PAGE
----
Chinese interference derails Genghis Khan exhibition in France

Beijing authorities attempted to censor show's narrative amid a hardening of Chinese Communist Party's stance towards Mongol minority

Genghis Khan's statue in Mongolia Flickr

Genghis Khan's statue in Mongolia Flickr

A museum in Nantes, France, has postponed an exhibition on the 13th-century Mongol emperor Genghis Khan, claiming that the Chinese Communist Party (CCP) attempted to censor its narrative.

The show at the Château des ducs de Bretagne history museum was planned to open in February 2021. But following a series of proposed interventions by Beijing authorities, the museum has decided to postpone until at least 2024. The interference was the result of "a hardening of the Chinese government's stance this summer against the nation's Mongolian minority," the museum's director Bertrand Guillet said in a statement.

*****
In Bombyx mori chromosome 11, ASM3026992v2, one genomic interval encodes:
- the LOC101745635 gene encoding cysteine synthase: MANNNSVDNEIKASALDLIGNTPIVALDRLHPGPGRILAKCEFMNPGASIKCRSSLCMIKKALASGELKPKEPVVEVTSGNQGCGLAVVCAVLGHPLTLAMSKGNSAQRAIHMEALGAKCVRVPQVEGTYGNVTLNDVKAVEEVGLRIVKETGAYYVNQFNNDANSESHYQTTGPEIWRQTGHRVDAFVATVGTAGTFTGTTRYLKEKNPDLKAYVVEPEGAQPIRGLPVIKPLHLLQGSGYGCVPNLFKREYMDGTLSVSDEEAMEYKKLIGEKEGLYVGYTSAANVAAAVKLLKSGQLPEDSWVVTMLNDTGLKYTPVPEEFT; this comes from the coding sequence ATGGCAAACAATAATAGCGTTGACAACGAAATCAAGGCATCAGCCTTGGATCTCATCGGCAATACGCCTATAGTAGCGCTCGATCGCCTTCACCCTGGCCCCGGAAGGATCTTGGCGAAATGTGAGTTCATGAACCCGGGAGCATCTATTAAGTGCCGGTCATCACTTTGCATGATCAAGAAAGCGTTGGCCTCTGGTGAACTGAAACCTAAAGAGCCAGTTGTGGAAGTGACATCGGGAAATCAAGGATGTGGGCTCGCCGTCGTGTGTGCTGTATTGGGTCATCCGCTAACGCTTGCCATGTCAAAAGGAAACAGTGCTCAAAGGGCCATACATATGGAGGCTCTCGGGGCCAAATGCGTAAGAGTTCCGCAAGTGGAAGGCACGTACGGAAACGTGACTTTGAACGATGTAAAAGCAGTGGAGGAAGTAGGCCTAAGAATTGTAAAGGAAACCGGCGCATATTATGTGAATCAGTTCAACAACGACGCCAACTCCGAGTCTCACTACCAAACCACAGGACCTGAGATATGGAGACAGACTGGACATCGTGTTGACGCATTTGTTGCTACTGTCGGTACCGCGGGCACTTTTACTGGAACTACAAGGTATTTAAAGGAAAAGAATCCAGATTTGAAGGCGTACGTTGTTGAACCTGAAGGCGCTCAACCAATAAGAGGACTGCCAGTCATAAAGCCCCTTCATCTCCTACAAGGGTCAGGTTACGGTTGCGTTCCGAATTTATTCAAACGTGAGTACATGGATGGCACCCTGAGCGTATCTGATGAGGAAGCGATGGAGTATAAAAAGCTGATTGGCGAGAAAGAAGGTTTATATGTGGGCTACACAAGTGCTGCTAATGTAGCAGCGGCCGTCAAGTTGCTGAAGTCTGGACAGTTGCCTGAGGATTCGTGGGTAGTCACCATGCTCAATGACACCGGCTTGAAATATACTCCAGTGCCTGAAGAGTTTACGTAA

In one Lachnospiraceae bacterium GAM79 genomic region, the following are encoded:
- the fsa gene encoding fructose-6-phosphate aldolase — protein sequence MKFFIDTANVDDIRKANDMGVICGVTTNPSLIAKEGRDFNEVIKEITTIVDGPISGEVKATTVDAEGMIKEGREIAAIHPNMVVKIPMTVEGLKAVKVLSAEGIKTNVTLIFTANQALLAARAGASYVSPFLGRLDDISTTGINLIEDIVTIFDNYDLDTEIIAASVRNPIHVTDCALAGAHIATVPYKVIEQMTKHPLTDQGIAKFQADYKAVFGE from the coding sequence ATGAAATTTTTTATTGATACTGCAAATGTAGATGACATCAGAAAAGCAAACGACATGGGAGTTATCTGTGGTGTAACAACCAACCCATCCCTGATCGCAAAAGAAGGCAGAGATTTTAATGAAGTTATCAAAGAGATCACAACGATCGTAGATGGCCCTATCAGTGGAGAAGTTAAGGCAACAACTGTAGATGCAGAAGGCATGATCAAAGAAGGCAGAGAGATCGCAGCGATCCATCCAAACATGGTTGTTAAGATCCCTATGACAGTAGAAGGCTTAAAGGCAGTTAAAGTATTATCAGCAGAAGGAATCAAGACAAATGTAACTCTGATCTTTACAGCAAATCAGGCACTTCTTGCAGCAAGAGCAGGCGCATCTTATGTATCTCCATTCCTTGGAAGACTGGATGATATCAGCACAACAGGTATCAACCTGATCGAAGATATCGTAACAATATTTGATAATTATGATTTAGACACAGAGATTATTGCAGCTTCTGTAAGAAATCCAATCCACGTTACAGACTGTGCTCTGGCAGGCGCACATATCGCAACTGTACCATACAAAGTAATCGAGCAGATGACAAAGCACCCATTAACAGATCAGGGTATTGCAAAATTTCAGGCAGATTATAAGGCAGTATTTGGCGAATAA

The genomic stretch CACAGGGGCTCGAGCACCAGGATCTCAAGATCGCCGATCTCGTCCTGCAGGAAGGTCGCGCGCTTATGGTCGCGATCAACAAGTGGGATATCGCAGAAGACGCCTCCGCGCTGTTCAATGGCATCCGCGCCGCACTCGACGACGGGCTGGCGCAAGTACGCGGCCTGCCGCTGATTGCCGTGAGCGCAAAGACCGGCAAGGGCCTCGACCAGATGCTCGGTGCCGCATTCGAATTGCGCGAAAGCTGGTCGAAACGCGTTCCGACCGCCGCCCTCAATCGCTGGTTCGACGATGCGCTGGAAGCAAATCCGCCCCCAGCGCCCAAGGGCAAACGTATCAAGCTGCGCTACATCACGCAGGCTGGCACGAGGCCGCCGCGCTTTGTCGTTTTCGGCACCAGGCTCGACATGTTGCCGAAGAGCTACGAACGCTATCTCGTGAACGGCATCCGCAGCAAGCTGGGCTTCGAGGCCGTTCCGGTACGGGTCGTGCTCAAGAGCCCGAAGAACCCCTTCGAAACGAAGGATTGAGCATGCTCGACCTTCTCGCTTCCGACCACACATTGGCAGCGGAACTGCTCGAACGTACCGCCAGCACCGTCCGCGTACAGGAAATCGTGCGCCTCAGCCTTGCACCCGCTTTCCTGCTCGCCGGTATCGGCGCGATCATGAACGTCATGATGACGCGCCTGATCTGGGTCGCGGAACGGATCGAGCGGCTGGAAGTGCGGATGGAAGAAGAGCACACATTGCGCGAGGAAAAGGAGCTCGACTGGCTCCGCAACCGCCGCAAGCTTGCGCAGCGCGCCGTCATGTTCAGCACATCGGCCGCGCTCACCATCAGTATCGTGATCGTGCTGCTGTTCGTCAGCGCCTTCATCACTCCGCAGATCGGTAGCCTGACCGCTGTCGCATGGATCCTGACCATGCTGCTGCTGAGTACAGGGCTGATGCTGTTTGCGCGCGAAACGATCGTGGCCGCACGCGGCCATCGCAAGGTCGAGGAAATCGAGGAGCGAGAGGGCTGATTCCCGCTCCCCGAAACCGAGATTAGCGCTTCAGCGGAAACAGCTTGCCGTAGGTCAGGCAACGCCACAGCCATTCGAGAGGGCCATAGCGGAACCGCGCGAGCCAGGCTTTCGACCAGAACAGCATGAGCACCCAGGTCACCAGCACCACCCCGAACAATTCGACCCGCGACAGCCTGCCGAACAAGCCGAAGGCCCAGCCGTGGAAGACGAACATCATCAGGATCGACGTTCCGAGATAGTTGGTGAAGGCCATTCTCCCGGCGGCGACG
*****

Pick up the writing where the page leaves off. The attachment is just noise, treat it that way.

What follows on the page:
Attempts at censorship first began as an injunction from CCP authorities to remove the words "Genghis Khan", "empire" and "Mongol" from the entire show, which was being organised in collaboration with the Inner Mongolia Museum in Hohhot, China.

Later, Chinese authorities demanded "control of the exhibition's production", which included providing a new exhibition synopsis written by the National Administration of Cultural Heritage in Beijing. The synopsis "included elements of biased rewriting aimed at making Mongolian history and culture completely disappear for the benefit of a new national story," Guillet said.

The statement concludes that production for the exhibition has currently halted "in the name of the human, scientific and ethical values defended by the institution", but will eventually resume as first planned, with help from European and American collections.

The museum had not responded to a request for further comment by the time of writing.

The Nantes museum's decision to distance itself from China comes as a number of Western institutions grapple with the ethics of their collaborative projects with Chinese museums in the face of mounting human rights violations.

Last month, protests in Inner Mongolia—an autonomous region controlled by China—erupted over curriculum reform, which replaced ethnic Mongolian with Mandarin as the language of instruction in schools.